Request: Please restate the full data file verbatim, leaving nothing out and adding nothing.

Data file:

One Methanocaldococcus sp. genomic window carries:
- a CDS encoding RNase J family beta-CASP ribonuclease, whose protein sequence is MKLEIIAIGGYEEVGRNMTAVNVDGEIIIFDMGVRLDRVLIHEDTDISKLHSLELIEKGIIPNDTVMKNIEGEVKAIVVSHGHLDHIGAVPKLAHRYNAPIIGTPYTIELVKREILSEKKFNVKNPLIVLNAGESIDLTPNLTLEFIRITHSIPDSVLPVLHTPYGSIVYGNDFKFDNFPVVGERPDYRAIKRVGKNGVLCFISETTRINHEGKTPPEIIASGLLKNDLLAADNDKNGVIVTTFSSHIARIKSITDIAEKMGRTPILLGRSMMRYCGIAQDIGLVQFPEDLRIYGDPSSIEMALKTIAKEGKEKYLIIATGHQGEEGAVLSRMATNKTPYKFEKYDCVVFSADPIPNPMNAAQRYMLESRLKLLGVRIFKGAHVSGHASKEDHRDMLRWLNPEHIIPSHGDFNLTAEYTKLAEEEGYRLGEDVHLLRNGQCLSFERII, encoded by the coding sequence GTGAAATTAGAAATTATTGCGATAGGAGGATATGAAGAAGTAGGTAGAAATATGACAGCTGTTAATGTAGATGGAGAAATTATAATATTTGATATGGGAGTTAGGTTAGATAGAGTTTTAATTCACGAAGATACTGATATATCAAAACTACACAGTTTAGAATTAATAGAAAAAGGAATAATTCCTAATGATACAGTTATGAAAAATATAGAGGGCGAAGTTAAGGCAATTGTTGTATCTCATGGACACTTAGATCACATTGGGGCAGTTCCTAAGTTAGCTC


One Methanocaldococcus sp. genomic window carries:
- a CDS encoding RNase J family beta-CASP ribonuclease, whose protein sequence is MKLEIIAIGGYEEVGRNMTAVNVDGEIIIFDMGVRLDRVLIHEDTDISKLHSLELIEKGIIPNDTVMKNIEGEVKAIVVSHGHLDHIGAVPKLAHRYNAPIIGTPYTIELVKREILSEKKFNVKNPLIVLNAGESIDLTPNLTLEFIRITHSIPDSVLPVLHTPYGSIVYGNDFKFDNFPVVGERPDYRAIKRVGKNGVLCFISETTRINHEGKTPPEIIASGLLKNDLLAADNDKNGVIVTTFSSHIARIKSITDIAEKMGRTPILLGRSMMRYCGIAQDIGLVQFPEDLRIYGDPSSIEMALKTIAKEGKEKYLIIATGHQGEEGAVLSRMATNKTPYKFEKYDCVVFSADPIPNPMNAAQRYMLESRLKLLGVRIFKGAHVSGHASKEDHRDMLRWLNPEHIIPSHGDFNLTAEYTKLAEEEGYRLGEDVHLLRNGQCLSFERII, encoded by the coding sequence GTGAAATTAGAAATTATTGCGATAGGAGGATATGAAGAAGTAGGTAGAAATATGACAGCTGTTAATGTAGATGGAGAAATTATAATATTTGATATGGGAGTTAGGTTAGATAGAGTTTTAATTCACGAAGATACTGATATATCAAAACTACACAGTTTAGAATTAATAGAAAAAGGAATAATTCCTAATGATACAGTTATGAAAAATATAGAGGGCGAAGTTAAGGCAATTGTTGTATCTCATGGACACTTAGATCACATTGGGGCAGTTCCTAAGTTAGCTC